21 find it, "...in which the Croatian people would be condemned to genocide
22 and elimination from history." I frankly don't find that one. Is it in
23 the same paragraph 13 or do you take that -- that part of your quotation
24 from another document -- I mean from another place in this report?
25 MR. MURPHY: No, it's in paragraph 13 of the report, Your Honour,
1 on page 10.
2 JUDGE PRANDLER: Yes. Actually, I see now that in that --
3 because, frankly, I merely studied the paragraph 13 and the footnote 20,
4 and afterwards 22, but now I see that you quoted that particular part
5 after footnote 21.
6 MR. MURPHY: That's right, Your Honour.
7 JUDGE PRANDLER: "... party leadership at that time that there
8 were still forces in favour of a non-existent," et cetera.
9 MR. MURPHY: Yes.
10 JUDGE PRANDLER: Now I found it. Thank you very much.
11 MR. MURPHY: Thank you, Your Honour.
12 Q. Mr. Tomljanovich, language of that kind, in your experience,
13 talking about genocide and elimination, was used by all parties to the
14 conflict at different times, wasn't it?
15 A. Yeah. Individuals from all parties used language like that in
16 this conflict.
17 Q. As a form, in a way, of propaganda?
18 A. Yes, although in some instances fairly well justified.
19 Q. It's not unusual for states or entities who feel threatened to --
20 to use propaganda of that kind, is it?
21 Well, let me give you a concrete example. You're familiar with
22 the phrase "the axis of evil," aren't you?
23 A. Yes.
24 Q. Isn't it a fairly normal reaction of a state that perceives itself
25 to be under threat to use strong language about their perceived enemy;
1 isn't that right?
2 A. In theory, yes, although I don't think in the case of the axis of
3 evil that particular inflammatory language was justified. But sometimes
4 people -- sometimes politicians do use inflammatory language, yes.
5 Q. Yes. Well, that's really, I think, my point.
6 At the time when the HZ HB was established, it was a time of great
7 uncertainty in the former Yugoslavia. Would you agree?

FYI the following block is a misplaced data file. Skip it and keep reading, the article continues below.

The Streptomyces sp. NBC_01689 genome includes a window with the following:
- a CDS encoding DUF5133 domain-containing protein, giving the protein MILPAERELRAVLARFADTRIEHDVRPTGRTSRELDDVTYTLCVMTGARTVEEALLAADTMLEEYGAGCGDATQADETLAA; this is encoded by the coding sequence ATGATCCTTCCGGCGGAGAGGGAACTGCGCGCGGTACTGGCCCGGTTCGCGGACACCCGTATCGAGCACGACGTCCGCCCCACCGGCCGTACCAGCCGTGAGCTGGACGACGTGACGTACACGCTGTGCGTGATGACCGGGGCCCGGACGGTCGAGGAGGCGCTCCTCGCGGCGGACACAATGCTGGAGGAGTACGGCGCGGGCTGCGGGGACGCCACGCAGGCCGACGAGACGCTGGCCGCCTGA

8 A. Yes, absolutely. At the same time it was established, the city of
9 Vukovar fell to the JNA and Serb forces, and there was a pitched war going
10 on in Croatia. Yes, absolutely.
11 Q. And, indeed, to some extent at least, the JNA and the Serb forces
12 were using the territory of Bosnia and Herzegovina from which to launch an
13 attack against Croatia. Would you agree?
14 A. Yes.
15 Q. And, as you point out in your report, shortly before the HZ HB was
16 established, the Serbs had set up their own entities, the beginning to --
17 what eventually became the so-called Serb autonomous areas; is that right?
18 A. Yes.
19 Q. And it wouldn't be an exaggeration to say that at that time the
20 Serbs represented a serious military threat to the non-Serb inhabitants of
21 Bosnia and Herzegovina?
22 A. Yes, and events bore that out.
23 Q. Now, let me ask you now a few questions about the HZ HB and some
24 of the things that were done during that are period. You told us and gave
25 many examples that an Official Gazette, the Narodni List, was published;
1 is that right?
2 A. Yes, it was.
3 Q. And this was an official journal in which decrees and other
4 decisions were published.
5 A. Yes. It was an Official Gazette, yes. Decrees and decisions and
6 other enactments were published, yes.
7 Q. And that would be the official record of those acts; right?
8 A. Well, certainly not the only one, because there were a fair number
9 of decisions and decrees which were not published in Narodni List as
10 well. But, yes, it is -- it is the main place where such things were
11 published, yes.
12 Q. But you also mentioned in your report that there was a department
13 called the subdepartment for information that published other information,
14 things that were not published in Narodni List; is that right?
15 A. Well, I think there were subdepartments for information. There
16 may have been more than one department. Do you remember which department
17 we're talking about?
18 Q. Well, I was looking --
19 A. Welfare and --
20 Q. In your reports I think I was looking at page 36, and paragraph
21 87. Right at the end of paragraph 87, there you said, "The HVO decided
22 which materials from the meetings were made public."
23 A. Yes.
24 Q. And then you mentioned that --
25 A. Yes, yeah.
1 Q. -- "Information not made public was given to the subdepartment of
2 information that then published a separate information bulletin."
3 A. Yes.
4 Q. And in addition to all of that, as you've demonstrated to us, they
5 kept numerous reports of meetings.
6 A. Yes.
7 Q. Minutes of numbered meetings?
8 A. Yes. Our record isn't complete of all the numbered meetings, but
9 quite a few. We have quite a few, and I'm sure they kept -- at one point
10 I'm sure there were complete sets.
11 Q. They generated a very large amount of paper, didn't they?
12 A. Oh, absolutely. I've always pointed out to people it's hard -- if
13 you haven't worked in the archives you have no idea. This is the first
14 war that was fought by people with computer printers and photocopying
15 machines. So it's enormous amounts of paper, yes.
16 Q. I suppose my point in asking you these questions is this: That
17 those who established and operated the HZ HB did it in a fairly open and
18 public fashion, didn't they?